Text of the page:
Economically empowering a community can be a ripple effect for progress in education, health, employment, gender equality and the reduction of poverty and inequality, and can lay the foundation for peaceful, secure and stable societies. This ripple effect is what we are starting to witness in Hela Province, Papua New Guinea, thanks to the Hela Community Piggery Enterprise (HCPE) which is enabling community members to earn an income from participating in the program.
The HCPE is a joint program between B4D and Wonderland Agristock Limited (WAL), a new commercial entity, led by landowner businesses, with community development at its core. Hela Province is one of the most remote regions of Papua New Guinea, where there is very little enterprise and economic opportunity. This year the B4D team has worked with over 800 farmers to grow kau kau (sweet potato) and cassava to be used as raw ingredients for pig stockfeed. As a result, over 51 tons of kau kau and cassava were purchased from smallholder farmers who participated in agronomic training. Noel, B4D’s Program Lead, advised “this is the best thing that could happen. To reconnect with farmers and build up their interest, thus fulfilling a key outcome of the program which is to empower the community financially by growing and selling stockfeed.”
Another core part of the program is the building of a modern piggery. The piggery has been designed to exceed Australian welfare codes for freedom of movement, generous space and ensuring an enriched environment. WAL aims to have a herd of contented pigs cared for by people who have a deep attachment to their animals.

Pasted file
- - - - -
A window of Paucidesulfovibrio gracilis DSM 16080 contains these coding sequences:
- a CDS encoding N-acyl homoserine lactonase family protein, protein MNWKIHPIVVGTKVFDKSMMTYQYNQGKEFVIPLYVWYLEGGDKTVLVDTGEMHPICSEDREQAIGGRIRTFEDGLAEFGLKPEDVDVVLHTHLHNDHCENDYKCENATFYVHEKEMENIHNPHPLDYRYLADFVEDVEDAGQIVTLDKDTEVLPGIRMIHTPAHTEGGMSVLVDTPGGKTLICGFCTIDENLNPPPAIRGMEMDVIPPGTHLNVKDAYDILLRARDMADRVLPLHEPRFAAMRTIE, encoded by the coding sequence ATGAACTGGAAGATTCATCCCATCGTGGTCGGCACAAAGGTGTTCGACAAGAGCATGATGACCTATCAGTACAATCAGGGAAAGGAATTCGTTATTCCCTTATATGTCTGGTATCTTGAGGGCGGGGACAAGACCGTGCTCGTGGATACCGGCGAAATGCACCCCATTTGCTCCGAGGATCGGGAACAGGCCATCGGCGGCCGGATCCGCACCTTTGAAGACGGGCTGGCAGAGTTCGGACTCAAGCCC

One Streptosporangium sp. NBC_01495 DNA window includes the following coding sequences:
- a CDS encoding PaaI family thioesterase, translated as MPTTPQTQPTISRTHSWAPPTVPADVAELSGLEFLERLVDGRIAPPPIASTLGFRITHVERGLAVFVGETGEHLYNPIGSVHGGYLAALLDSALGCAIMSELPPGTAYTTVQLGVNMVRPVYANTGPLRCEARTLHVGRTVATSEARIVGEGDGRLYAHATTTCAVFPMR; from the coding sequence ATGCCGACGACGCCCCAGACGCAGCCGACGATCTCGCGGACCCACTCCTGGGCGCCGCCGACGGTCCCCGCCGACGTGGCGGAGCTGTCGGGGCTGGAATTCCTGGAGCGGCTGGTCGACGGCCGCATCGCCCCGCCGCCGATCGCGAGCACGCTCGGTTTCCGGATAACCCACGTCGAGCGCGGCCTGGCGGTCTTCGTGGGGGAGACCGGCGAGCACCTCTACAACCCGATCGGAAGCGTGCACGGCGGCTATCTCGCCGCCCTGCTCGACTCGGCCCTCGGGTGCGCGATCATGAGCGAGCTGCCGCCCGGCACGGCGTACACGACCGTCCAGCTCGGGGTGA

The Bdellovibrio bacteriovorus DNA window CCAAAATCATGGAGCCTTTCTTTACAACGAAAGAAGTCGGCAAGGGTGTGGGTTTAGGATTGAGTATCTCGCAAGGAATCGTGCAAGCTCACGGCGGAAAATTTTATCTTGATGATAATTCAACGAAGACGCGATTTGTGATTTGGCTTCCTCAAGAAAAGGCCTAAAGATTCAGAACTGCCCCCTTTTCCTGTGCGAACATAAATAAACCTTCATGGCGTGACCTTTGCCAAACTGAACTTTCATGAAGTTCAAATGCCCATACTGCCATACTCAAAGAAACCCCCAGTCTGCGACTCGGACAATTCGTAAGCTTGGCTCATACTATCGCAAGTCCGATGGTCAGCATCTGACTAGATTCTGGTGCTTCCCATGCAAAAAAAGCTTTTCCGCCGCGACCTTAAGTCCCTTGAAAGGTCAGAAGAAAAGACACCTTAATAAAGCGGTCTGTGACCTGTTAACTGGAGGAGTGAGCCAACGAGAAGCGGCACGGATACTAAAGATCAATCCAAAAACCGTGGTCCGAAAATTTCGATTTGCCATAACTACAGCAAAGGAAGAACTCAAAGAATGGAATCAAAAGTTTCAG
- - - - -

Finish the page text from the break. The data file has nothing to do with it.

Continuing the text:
At the piggery, pigs will be grown to 6 weeks, and then distributed to smallholder farmers (service providers to WAL) who raise the pigs to 24 weeks. The pigs are raised in a village system incorporating biosecurity principles to keep African Swine Fever at a distance. Once fully grown, the pigs return to the piggery to be sold as live pigs and over time into processed pork, providing another means for community members to earn an income, and a much-needed source of protein in the region.
Due to the remote location, building a piggery is no simple undertaking. This financial year involved negotiating and leasing 5.4 hectares of and with local landowners; clearing of land; building a 90-ton capacity bunker for holding stockfeed at the farm, complimented by 60-ton capacity bunkers constructed at three model farms; shipping most building materials 726km from Lae to Nogoli; building a strong fence around the farm area; site works for water supply, plumbing, drainage, effluent disposal; construction of a farm road, dam, compost pad and setting up a power supply system for farm operation. To top it off, a shipping container had to be retrofitted so the sows purchased from the Boroma Piggery in Port Moresby are safely shipped to Lae, and then trucked to Nogoli, in September 2022.
Other activities include further training by farmers for farmers at 12 model farms on how to grow the stockfeed ingredients. The training included Hela Womens Group (Hela WALI Enterprise Ltd) who will earn a consistent income to support their families. Plus, with the local screen house constructed, the community can now access virus and disease free locally grown kau kau vines (resulting in increased yields and earnings).
A bit of detail to highlight what it takes to create a ripple effect in Hela. Through starting with what everyone in PNG knows best – growing kau kau and rearing pigs – to building the systems so men and women can be economically empowered. As a result, the HCPE will have a lasting positive impact on the province for generations to come.
We will be in touch soon.
Please fill in required fields.